Does the basic LEED AP designation expire? I've been under the impression that it's the specialty suffixes that required CE...
they will be releasing a new LEEDv4 soon. for the time being, you can still get the point for leed accredited professional with the LEED AP legacy thing, but i'm not sure if that will continue in LEED v4, or if there is really any other tangible benefit to being an AP. I don't have much faith in the people at the usgbc or gbci doing anything to make this a better system, so my assumption is that at some point they will make the legacy title less appealing so they can collect more money by having people transition. they have a new firm registration for usgbc with tiers that i'm pretty sure will cost more to be a member. i expect that's how the future of leed is going to go, and it's just a manner of time before we see how they want to cripple the legacy credential. i say that because i'm cynical.
That sounds logical and, yes, cynical, curtkram. But this is the USGBC we're talking about.
The question is: how many of us codgers got in under the wire in/before '09, and how many other have signed up under the new, fiscally-oriented regime. If enough new folks join, then USGBC can just wait for the rest of us free-riders to die of old age. But if new enrollments slow down, then the old LEED APs will be painted as drunk-driving, chain-smoking lepers...
I haven't upgraded my original AP certification to a specialty cert specifically because of the CE bullshit. They want me to, and offer to let me do it for free, but the CE thing is a deal killer.
pretty sure you can upgrade to leed with letters for free, but you have to watch their 6 webinars and take a quiz after. i'm still waiting for confirmation from them if that's right, it should take something like 10 business days. hopefully there are free online avenues for the CEUs, and for my state i can use those CEUs towards keeping my license up, so with that i figured it won't be all that bad.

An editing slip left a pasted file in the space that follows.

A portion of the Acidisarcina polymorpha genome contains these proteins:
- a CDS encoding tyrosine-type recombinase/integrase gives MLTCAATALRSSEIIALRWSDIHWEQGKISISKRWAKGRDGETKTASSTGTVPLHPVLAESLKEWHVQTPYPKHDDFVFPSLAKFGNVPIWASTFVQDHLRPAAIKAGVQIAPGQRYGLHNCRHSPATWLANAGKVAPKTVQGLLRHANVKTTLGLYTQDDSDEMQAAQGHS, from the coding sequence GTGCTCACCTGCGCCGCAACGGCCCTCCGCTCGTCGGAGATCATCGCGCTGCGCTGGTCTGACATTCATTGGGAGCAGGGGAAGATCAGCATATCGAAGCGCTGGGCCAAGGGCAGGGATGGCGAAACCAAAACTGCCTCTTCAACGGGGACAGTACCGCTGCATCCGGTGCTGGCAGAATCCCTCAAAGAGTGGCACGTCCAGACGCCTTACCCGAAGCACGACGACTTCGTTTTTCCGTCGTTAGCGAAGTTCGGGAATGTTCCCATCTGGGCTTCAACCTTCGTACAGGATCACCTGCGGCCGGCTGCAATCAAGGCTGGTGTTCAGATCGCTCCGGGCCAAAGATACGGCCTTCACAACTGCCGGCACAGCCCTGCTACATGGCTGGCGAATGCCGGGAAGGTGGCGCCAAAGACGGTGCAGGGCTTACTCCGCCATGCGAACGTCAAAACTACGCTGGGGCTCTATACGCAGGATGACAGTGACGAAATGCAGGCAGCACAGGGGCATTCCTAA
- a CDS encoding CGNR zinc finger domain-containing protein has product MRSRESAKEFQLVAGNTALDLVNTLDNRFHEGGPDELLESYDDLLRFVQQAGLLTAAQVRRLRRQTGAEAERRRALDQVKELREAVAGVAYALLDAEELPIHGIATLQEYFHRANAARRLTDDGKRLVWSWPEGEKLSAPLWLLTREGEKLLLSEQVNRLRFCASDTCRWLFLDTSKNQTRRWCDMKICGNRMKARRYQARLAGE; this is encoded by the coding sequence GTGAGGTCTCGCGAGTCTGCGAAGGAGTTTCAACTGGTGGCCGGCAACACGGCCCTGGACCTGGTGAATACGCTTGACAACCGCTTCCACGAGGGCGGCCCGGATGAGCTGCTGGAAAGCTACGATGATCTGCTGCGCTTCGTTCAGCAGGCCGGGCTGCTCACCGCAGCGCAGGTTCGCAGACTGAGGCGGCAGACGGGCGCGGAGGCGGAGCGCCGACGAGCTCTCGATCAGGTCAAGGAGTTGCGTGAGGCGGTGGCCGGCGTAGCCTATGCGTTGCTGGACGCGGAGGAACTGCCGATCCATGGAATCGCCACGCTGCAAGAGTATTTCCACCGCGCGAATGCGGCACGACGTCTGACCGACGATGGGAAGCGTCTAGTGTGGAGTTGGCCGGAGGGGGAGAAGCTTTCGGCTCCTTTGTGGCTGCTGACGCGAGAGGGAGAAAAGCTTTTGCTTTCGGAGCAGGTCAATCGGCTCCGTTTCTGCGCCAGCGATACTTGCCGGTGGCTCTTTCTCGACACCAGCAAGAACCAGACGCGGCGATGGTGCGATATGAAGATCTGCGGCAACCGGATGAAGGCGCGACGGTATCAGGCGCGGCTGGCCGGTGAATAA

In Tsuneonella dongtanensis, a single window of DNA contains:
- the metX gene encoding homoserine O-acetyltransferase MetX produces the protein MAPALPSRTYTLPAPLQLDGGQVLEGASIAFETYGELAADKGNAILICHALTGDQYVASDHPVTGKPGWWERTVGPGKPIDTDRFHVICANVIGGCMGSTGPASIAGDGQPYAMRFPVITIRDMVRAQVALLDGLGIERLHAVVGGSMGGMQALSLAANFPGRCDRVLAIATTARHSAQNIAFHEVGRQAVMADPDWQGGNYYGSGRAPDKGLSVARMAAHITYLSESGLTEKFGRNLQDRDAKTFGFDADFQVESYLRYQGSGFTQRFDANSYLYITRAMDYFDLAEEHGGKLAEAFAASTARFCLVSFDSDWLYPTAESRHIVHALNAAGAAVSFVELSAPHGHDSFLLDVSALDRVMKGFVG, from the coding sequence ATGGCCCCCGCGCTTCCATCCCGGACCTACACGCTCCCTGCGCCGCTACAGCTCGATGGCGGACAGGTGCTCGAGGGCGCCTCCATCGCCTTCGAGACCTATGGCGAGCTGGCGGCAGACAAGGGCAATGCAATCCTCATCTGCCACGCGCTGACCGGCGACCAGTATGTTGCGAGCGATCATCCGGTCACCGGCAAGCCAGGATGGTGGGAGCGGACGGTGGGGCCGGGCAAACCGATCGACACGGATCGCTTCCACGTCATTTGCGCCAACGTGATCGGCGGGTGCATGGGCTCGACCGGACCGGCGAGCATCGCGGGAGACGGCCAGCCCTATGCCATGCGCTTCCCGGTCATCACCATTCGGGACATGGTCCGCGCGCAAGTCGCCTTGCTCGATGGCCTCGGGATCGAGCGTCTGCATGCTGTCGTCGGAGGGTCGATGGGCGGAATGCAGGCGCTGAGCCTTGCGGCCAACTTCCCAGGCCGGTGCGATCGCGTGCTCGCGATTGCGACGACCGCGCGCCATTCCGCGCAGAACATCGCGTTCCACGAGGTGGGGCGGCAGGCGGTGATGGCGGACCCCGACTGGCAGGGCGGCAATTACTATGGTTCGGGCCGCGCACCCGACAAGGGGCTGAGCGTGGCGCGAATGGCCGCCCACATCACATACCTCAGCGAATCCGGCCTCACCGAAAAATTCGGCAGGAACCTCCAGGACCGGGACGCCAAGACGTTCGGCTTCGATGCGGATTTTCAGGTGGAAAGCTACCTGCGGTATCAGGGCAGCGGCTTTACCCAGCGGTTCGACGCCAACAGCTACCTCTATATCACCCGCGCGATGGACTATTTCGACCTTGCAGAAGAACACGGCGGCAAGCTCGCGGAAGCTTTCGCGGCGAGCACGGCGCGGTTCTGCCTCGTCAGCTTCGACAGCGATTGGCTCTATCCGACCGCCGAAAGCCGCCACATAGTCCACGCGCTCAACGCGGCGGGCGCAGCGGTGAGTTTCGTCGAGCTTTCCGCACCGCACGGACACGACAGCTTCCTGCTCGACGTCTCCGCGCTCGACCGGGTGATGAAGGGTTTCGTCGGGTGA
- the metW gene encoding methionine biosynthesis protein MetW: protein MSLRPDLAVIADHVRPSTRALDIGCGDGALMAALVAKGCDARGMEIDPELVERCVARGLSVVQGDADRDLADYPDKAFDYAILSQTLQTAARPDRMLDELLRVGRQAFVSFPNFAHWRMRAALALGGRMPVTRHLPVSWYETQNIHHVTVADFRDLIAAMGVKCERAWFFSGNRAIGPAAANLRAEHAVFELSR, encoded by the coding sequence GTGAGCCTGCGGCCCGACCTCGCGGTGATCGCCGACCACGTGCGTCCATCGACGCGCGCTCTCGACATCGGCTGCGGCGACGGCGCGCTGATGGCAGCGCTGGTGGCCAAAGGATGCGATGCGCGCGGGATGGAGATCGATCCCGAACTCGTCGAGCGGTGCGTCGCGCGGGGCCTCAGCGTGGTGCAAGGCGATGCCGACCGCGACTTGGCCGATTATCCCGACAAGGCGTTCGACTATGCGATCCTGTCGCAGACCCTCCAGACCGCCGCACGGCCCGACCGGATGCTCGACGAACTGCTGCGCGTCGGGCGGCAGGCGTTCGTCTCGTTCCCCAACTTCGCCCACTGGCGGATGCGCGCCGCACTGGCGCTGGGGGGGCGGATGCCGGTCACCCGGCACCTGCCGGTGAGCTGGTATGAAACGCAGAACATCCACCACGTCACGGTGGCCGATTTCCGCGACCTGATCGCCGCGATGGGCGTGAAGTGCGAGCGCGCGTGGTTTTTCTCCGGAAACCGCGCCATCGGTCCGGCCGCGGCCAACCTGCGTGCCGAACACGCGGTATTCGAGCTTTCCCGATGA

since the webinars were free, i figured it's worth trying. the ongoing CEU thing is time consuming and annoying though. hopefully if i lapse, i can revert back to legacy. otherwise someone else can be green, and i'll go back to being a drunk-driving chain-smoking leper. while i am a leed accredited professional, i am not a leed cheerleader and if they went bankrupt tomorrow i just wouldn't feel all that bad.
Hmmm, whether you have faith to the accreditation or not, I think the accreditation is as important as the knowledge itself in the eyes of the client.
And geez curtkram, thanks a lot for your cynicism by assuming that I'm a spammer when I was just trying to help answer the question asked by referring to the relevant pieces of information.
Right on time!
"Dear Citizen, Hope this emails finds you well. Congratulations as you were among the first to earn a LEED AP credential. Did you know you now have an opportunity to upgrade your LEED AP credential to a specialty credential? As this is a limited time opportunity, I would encourage you to consider your options. We have prepared a road map and made a custom package (The Original 30 hour CE book) that will assist you to earn and maintain your LEED specialty credential. Get a FREE Kindle Fire tablet or an Amazon $100 gift card when you purchase the new “Original 30 hour CE book” from LEED-CE-Academy. You can access your 30 hour CE book on your personal computer, smart phone, iPad, tablet or print. In addition, we report your hours to GBCI and AIA. Please respond to this email to get a customized road map and for more details about this introductory offer or visit our website at www.leedceacademy.com Sincerely..."
Not worth it, to me. I am sticking with the Legacy AP credential. As far as I know, if you earned it before they switched up their system, they can't take it away, they can only make it useless. Which is fine, because I haven't used it in years.
Well said, Fred.